What Is OIG’s Risk Spectrum

The Office of the Inspector General (“OIG”) recently published the False Claims Act settlements risk spectrum for the first quarter of 2019. The risk spectrum identifies the number of settled cases and their assigned risk category.

Following a settlement of a health fraud case with the OIG the government determines whether a provider or supplier should be excluded. If they continue participating with the Medicare and other Federal healthcare programs the OIG determines whether and the type of oversight would be necessary for the continued participation. The decision to exclude and, if not to exclude, whether the continued participation should involve oversight, is based on the OIG’s determination regarding the future risk that the provider or supplier presents to the Federal healthcare programs. Based on the factors uncovered during an investigation the OIG decides whether a provider or a supplier belongs in the highest, high, medium, lower, or low risk category.

In the first quarter of 2019, five providers/suppliers were excluded, one was placed into a high risk category and 11 entered into Corporate Integrity Agreements (“CIA”) with the OIG. In 32 instances the OIG determined that no further action was needed and 4 providers self-disclosed, putting them in the lowest risk category.

In determining whether to exclude a provider or a supplier or place them into a different risk category, the OIG evaluates specific factors under the following four categories: the nature and circumstances of conduct, conduct during the government’s investigation, significant ameliorative efforts, and history of compliance. Within each category, factors may indicate a higher, lower or a neutral risk assessment.

Highest Risk – If the OIG determines that a provider or supplier poses the highest risk to the Federal healthcare program it will pursue exclusion.

Heightened Scrutiny/High Risk – The OIG may determine that a provider or supplier poses a significant risk to the healthcare program but no agreement on the CIA can be reached. For various reasons the OIG may decide not to exclude a provider or a supplier but it will engage in unilateral monitoring in order to further protect the Federal healthcare programs. As of October 1, 2018, the OIG has started publishing the identities of parties in this category.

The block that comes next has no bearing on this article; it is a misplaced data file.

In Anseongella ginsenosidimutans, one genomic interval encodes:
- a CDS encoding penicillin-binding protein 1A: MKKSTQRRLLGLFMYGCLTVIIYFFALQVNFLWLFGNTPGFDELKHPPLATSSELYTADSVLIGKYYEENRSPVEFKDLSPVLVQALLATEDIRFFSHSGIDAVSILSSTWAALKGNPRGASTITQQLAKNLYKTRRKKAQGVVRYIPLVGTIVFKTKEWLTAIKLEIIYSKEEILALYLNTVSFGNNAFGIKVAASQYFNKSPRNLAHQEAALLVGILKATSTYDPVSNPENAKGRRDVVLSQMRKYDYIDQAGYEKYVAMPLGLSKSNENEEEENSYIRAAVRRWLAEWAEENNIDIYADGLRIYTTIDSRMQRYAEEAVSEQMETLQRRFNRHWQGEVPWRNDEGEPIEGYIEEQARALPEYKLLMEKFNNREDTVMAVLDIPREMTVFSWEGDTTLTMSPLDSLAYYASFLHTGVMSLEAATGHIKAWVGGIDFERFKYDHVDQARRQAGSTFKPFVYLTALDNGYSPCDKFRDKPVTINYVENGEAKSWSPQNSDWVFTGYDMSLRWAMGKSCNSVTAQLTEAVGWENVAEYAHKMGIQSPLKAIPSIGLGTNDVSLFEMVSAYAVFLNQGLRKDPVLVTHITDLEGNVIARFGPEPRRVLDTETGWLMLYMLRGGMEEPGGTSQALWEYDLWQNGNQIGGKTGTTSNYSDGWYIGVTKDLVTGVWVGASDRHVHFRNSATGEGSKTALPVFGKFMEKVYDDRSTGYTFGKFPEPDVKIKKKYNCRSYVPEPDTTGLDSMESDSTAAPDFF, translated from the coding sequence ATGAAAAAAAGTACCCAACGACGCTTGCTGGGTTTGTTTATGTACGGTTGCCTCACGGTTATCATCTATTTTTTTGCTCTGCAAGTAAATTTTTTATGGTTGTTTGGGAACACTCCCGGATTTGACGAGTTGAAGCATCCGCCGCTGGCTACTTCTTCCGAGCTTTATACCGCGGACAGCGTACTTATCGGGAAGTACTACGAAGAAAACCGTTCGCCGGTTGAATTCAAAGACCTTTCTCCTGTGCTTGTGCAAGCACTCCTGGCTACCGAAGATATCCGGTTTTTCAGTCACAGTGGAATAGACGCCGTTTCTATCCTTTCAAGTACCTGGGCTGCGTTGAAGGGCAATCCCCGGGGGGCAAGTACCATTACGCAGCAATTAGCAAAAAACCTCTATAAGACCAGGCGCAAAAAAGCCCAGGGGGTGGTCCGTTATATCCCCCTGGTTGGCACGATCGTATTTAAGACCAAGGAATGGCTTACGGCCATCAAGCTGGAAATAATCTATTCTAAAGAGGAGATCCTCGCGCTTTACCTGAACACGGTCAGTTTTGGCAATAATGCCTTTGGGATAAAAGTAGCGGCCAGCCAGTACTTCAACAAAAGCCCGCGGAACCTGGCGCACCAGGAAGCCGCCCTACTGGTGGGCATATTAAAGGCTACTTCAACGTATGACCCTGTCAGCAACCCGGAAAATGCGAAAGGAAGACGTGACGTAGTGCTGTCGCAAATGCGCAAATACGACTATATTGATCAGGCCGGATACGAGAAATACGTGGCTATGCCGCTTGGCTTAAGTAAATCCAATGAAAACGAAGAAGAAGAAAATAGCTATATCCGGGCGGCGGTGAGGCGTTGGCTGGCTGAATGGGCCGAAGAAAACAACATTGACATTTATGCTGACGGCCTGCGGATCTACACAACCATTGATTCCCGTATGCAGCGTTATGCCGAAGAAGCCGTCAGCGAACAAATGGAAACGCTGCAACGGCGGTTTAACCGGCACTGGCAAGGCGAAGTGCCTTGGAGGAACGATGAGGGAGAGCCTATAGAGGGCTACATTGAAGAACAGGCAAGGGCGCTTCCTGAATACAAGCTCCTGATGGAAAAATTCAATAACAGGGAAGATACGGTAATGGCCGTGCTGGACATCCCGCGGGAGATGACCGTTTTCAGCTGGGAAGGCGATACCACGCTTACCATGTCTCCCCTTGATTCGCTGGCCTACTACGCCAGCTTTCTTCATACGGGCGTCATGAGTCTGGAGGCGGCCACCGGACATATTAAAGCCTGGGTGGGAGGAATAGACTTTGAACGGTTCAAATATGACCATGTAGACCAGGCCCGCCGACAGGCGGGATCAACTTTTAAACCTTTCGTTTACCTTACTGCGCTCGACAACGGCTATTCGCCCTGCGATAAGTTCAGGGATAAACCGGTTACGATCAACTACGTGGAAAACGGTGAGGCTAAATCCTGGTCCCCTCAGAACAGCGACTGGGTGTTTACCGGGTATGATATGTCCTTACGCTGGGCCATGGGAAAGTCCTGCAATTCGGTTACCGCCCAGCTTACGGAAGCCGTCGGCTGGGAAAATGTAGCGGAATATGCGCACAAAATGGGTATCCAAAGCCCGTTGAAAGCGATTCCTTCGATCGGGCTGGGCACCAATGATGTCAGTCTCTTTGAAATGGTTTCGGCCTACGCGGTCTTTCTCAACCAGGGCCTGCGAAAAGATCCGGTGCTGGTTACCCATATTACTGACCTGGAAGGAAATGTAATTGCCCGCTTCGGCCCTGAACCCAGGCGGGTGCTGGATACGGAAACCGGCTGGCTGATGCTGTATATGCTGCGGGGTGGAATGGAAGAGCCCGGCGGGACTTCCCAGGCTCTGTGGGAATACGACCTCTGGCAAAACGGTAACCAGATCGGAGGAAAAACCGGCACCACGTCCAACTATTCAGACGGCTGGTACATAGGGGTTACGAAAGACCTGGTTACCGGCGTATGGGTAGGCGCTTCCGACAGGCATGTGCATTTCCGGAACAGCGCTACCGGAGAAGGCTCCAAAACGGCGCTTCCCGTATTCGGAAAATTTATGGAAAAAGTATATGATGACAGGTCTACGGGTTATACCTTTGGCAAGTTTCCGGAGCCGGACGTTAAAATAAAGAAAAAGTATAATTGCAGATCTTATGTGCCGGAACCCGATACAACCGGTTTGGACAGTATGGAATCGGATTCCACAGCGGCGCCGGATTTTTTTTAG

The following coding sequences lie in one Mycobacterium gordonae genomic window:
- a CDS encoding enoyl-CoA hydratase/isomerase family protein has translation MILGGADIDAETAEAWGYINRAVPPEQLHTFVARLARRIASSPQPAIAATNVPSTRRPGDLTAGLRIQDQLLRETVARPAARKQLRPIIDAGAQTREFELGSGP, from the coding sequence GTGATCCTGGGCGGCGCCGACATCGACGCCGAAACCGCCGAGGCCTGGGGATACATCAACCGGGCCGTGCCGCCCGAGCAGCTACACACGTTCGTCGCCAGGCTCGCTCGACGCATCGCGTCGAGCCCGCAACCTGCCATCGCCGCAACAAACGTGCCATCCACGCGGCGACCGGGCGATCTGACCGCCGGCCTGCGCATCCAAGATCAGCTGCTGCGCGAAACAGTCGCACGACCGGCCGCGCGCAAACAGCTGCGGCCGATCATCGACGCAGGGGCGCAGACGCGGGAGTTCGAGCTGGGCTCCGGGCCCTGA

Medium Risk/CIAs – Certain settling providers or suppliers are able to avoid exclusion by entering into CIAs with the OIG. The CIAs are designed to show the government a provider’s or a supplier’s willingness to take responsibility for prior conduct and commit to future compliance with program requirements by agreeing to the oversight.

Lower Risk – Based on certain factors, which includes, among others, the absence of egregious conduct, patient harm or the existence a successor owner, the OIG may determine that a provider or supplier poses a lower risk to the Federal healthcare programs. In such instances, the OIG will not exclude or seek a CIA.

Low Risk – If a provider or a supplier self-discloses conduct that raises potential healthcare fraud concerns then the “OIG believes that doing so in good faith and cooperating with OIG’s review and resolution process generally demonstrates that the party has an effective compliance program.” In so doing, the disclosing party may benefit from the OIG’s willingness to work to resolve cases faster and obtain lower settlement amounts as well as a release from potential exclusion with no requirement for a CIA or other oversight requirements.

If you have any questions regarding the OIG’s risk spectrum, enrollment, exclusion, revocation, healthcare audits, overpayment concerns, or have other health law questions please contact our office.